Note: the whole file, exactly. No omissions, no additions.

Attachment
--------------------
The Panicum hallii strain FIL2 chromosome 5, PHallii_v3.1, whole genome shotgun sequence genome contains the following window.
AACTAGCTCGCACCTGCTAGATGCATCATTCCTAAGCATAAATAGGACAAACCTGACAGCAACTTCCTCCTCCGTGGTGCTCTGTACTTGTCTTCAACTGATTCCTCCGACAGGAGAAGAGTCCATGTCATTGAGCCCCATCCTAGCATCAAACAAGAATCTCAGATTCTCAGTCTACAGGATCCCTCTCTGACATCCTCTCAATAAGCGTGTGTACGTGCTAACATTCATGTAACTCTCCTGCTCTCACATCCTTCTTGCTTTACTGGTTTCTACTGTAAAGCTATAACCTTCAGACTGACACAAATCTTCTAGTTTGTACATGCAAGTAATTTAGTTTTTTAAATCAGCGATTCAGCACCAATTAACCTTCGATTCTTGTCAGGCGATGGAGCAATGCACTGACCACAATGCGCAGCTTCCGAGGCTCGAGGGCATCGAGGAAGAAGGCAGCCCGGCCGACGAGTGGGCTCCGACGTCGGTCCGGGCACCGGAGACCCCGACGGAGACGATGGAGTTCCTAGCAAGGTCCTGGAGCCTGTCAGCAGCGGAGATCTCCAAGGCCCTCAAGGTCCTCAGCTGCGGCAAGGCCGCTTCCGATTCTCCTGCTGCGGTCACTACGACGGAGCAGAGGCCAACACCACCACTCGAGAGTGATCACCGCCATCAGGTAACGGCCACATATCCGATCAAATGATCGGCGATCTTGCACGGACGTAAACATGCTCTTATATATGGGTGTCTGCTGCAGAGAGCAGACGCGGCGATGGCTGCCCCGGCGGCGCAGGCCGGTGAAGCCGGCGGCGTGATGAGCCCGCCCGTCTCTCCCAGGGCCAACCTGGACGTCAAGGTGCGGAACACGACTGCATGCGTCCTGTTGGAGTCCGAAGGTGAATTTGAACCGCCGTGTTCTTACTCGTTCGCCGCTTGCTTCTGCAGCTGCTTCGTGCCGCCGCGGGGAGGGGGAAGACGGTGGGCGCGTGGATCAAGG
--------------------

The Panicum hallii strain FIL2 chromosome 5, PHallii_v3.1, whole genome shotgun sequence genome contains the following window.
AACTAGCTCGCACCTGCTAGATGCATCATTCCTAAGCATAAATAGGACAAACCTGACAGCAACTTCCTCCTCCGTGGTGCTCTGTACTTGTCTTCAACTGATTCCTCCGACAGGAGAAGAGTCCATGTCATTGAGCCCCATCCTAGCATCAAACAAGAATCTCAGATTCTCAGTCTACAGGATCCCTCTCTGACATCCTCTCAATAAGCGTGTGTACGTGCTAACATTCATGTAACTCTCCTGCTCTCACATCCTTCTTGCTTTACTGGTTTCTACTGTAAAGCTATAACCTTCAGACTGACACAAATCTTCTAGTTTGTACATGCAAGTAATTTAGTTTTTTAAATCAGCGATTCAGCACCAATTAACCTTCGATTCTTGTCAGGCGATGGAGCAATGCACTGACCACAATGCGCAGCTTCCGAGGCTCGAGGGCATCGAGGAAGAAGGCAGCCCGGCCGACGAGTGGGCTCCGACGTCGGTCCGGGCACCGGAGACCCCGACGGAGACGATGGAGTTCCTAGCAAGGTCCTGGAGCCTGTCAGCAGCGGAGATCTCCAAGGCCCTCAAGGTCCTCAGCTGCGGCAAGGCCGCTTCCGATTCTCCTGCTGCGGTCACTACGACGGAGCAGAGGCCAACACCACCACTCGAGAGTGATCACCGCCATCAGGTAACGGCCACATATCCGATCAAATGATCGGCGATCTTGCACGGACGTAAACATGCTCTTATATATGGGTGTCTGCTGCAGAGAGCAGACGCGGCGATGGCTGCCCCGGCGGCGCAGGCCGGTGAAGCCGGCGGCGTGATGAGCCCGCCCGTCTCTCCCAGGGCCAACCTGGACGTCAAGGTGCGGAACACGACTGCATGCGTCCTGTTGGAGTCCGAAGGTGAATTTGAACCGCCGTGTTCTTACTCGTTCGCCGCTTGCTTCTGCAGCTGCTTCGTGCCGCCGCGGGGAGGGGGAAGACGGTGGGCGCGTGGATCAAGG